Wherever there are risks, there is a need for insurance. For this reason, architects, engineers, and even contractors require design and construct (D & C) professional indemnity insurance to minimise their exposure to design liability.
What is Design & Construct Insurance?
Design and Construct professional indemnity insurance protects contractors, designers and sub-contracted professional against allegations relating to mistakes, omissions, or errors in their work.
Contractors that might require this kind of insurance could include:
- Engineering contractors
- Mechanical engineers
- Cladding specialists
- Electrical engineers, including those involved in lighting, heating, and ventilation
As a contractor undertaking design and construction work, your clients trust you to deliver expert advice. If they incur costs as a result of alleged negligence, or even an innocent mistake, they can make a claim against your business. D & C insurance funds the defence and settlement of any such claim and associated costs.
Is D&C Insurance Different From Public Liability?
It is important to recognise that Design and Construct professional indemnity insurance differs significantly from standard public liability insurance. Whereas standard public liability insurance covers legal liability for injuries or damage to property, D & C professional indemnity covers claims arising from design, advice, or specifications, covering purely financial losses.
Contractors and engineers are familiar with buying public liability insurance, however, with the rise of design and build jobs, it has become apparent that professional indemnity insurance is a necessity for most contractors.
Do not assume that you will be covered by the professional indemnity of the consulting engineer or overall project architect. As a contractor, you will carry design liability and may find that D & C professional indemnity is a compulsory part of the tendering process – even if you undertake little or no design work.
What Kind of Claims Could I Face?
While the majority of projects are completed without incident, there are times when mistakes are made, or the client believes there have been errors in the services you provided. In such cases, there is a risk that a claim will be brought against you for costs, remedial work or associated losses.
For example, you could face a claim for legal costs or damages in relation to alleged errors in the design of electrical wiring or for using the wrong materials in a building project.
One of the most important facts to note in relation to this kind of work is that claims can be made long after the project is successfully completed.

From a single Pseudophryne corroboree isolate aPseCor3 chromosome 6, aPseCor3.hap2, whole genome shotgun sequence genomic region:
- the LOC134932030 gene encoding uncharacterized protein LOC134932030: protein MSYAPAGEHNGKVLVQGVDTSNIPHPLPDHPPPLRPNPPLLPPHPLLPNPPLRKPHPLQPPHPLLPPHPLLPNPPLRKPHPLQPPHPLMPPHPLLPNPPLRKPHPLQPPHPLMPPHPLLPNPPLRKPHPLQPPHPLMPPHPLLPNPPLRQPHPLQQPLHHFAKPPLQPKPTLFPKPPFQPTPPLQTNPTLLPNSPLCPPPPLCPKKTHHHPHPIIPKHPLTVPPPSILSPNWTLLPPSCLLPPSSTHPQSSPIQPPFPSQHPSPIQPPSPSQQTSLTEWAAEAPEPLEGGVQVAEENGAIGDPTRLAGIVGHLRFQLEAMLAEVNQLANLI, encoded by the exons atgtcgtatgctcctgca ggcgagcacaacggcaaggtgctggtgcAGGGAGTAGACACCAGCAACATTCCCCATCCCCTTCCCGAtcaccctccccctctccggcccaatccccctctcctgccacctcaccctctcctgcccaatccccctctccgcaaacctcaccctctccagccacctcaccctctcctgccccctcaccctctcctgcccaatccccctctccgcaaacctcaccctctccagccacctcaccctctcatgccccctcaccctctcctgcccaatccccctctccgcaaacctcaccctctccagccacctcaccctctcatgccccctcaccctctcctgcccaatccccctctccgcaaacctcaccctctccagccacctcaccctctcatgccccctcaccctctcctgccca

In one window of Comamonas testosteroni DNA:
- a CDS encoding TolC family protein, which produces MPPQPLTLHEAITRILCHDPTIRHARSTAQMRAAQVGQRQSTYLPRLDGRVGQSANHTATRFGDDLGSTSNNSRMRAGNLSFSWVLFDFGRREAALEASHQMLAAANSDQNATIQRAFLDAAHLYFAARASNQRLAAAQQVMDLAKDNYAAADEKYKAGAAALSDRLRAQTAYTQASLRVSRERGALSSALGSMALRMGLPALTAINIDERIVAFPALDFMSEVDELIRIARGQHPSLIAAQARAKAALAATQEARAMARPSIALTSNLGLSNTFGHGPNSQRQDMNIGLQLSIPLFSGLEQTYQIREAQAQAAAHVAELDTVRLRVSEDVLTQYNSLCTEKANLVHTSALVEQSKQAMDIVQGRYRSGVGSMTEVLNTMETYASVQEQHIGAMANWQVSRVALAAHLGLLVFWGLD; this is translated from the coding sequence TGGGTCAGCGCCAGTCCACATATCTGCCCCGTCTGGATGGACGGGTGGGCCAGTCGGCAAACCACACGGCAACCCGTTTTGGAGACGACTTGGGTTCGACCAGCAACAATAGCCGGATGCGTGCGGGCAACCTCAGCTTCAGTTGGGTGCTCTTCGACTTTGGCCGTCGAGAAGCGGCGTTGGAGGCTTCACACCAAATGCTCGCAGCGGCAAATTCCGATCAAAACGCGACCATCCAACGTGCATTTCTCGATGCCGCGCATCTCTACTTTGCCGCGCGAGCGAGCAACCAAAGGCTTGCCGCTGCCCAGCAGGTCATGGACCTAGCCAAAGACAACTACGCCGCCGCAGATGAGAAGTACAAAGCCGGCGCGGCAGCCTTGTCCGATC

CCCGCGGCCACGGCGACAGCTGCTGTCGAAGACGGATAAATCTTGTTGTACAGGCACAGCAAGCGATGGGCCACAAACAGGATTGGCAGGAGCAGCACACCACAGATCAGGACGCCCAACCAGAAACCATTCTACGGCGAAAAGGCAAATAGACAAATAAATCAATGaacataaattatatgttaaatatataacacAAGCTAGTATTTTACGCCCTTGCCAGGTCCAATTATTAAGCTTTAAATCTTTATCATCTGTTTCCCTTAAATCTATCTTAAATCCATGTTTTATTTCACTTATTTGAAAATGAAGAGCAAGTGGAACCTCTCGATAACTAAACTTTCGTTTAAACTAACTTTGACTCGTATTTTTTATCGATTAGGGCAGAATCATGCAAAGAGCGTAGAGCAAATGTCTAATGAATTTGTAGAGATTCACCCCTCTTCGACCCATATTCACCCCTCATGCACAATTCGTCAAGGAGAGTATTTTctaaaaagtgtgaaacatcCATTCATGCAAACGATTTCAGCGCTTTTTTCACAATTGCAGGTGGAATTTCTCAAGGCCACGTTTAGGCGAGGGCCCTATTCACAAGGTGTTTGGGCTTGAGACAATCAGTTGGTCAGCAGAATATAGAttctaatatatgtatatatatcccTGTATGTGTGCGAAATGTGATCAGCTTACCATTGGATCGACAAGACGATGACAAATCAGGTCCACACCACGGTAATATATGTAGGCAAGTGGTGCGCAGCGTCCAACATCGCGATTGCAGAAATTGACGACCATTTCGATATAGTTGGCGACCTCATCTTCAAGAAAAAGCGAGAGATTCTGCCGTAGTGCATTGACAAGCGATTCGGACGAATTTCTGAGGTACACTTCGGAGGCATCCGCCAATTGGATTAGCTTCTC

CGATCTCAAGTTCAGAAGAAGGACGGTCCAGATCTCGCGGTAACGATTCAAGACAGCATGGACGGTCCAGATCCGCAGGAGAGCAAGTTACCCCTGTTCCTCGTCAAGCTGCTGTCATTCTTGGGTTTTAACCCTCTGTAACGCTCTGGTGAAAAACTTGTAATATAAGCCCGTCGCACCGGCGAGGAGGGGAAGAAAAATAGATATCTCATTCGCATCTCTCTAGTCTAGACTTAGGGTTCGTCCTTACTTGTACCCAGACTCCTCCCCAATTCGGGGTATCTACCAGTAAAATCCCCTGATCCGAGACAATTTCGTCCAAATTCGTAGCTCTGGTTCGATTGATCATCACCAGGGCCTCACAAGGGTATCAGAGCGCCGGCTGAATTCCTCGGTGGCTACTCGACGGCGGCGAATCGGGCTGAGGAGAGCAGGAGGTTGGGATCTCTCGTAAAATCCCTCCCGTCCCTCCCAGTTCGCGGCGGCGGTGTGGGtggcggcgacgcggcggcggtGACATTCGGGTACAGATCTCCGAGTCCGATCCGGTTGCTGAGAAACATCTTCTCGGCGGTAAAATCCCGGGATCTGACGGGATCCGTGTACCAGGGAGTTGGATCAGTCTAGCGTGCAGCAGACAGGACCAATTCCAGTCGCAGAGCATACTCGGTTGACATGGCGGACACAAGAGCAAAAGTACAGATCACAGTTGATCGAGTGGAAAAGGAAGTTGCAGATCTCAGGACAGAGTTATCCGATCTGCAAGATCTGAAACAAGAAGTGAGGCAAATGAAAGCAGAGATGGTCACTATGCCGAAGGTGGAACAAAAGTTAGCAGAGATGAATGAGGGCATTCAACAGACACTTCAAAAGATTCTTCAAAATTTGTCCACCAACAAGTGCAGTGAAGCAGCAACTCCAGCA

Under the Statute of Limitations Act, a claim can be brought up to six years after the work was completed. This limitation is related to the date negligence occurred, though it may also vary depending on the nature of the complaint.
How Long Will I Need Design And Construct Professional Indemnity Insurance For?
In contrast to other insurance policies, professional indemnity insurance is written on a ‘claims made‘ basis. This means that any claim is dealt with under the policy in force when the claim is brought, not the policy in force at the time the work was completed.
Imagine, for instance, that your firm was instructed by the main contractor to design and supply the timber frame for a new build in 2018, but the client doesn’t make a claim regarding design defects until 2023. In this scenario, it is your 2023 policy that will deal with the claim, rather than the cover you had in place in 2018.
It is therefore vital to maintain cover after projects are completed. Be mindful that you may have entered into contracts in the past which are not fully covered by your current insurance unless you arrange appropriate cover.
Your business may even face a claim relating to work completed by a practitioner who has now retired. In light of this, it is wise to maintain cover throughout the career of a practitioner, or operation of a company, in order to cover any future liabilities.
How Can I Minimise the Risk of a Claim?
- Before you begin work, check your design thoroughly to ensure it is accurate. Time and effort spent now will reduce the likelihood of claims later on.
- Research the risks that you, and your subcontractors, will face when undertaking a design. Take care to establish whether additional coverage is required before taking work on.
- Check your policy carefully. You may need to notify your insurer of circumstances that could give rise to a claim.
- Remember that designing projects in accordance with current standards does not guarantee there will be no liability for that design in future.
Enlist Expert Assistance from Insurance Specialists
If you are unsure about the level or type of cover you require, OBF Insurance can help, by ensuring that you are protected against any errors or omissions in the design or specification of the work you undertake or subcontract.
Our design and construct professional indemnity insurance helps you mitigate the risks, providing security of cover and peace of mind, for the duration of the liability period. Contact our experienced team today for more.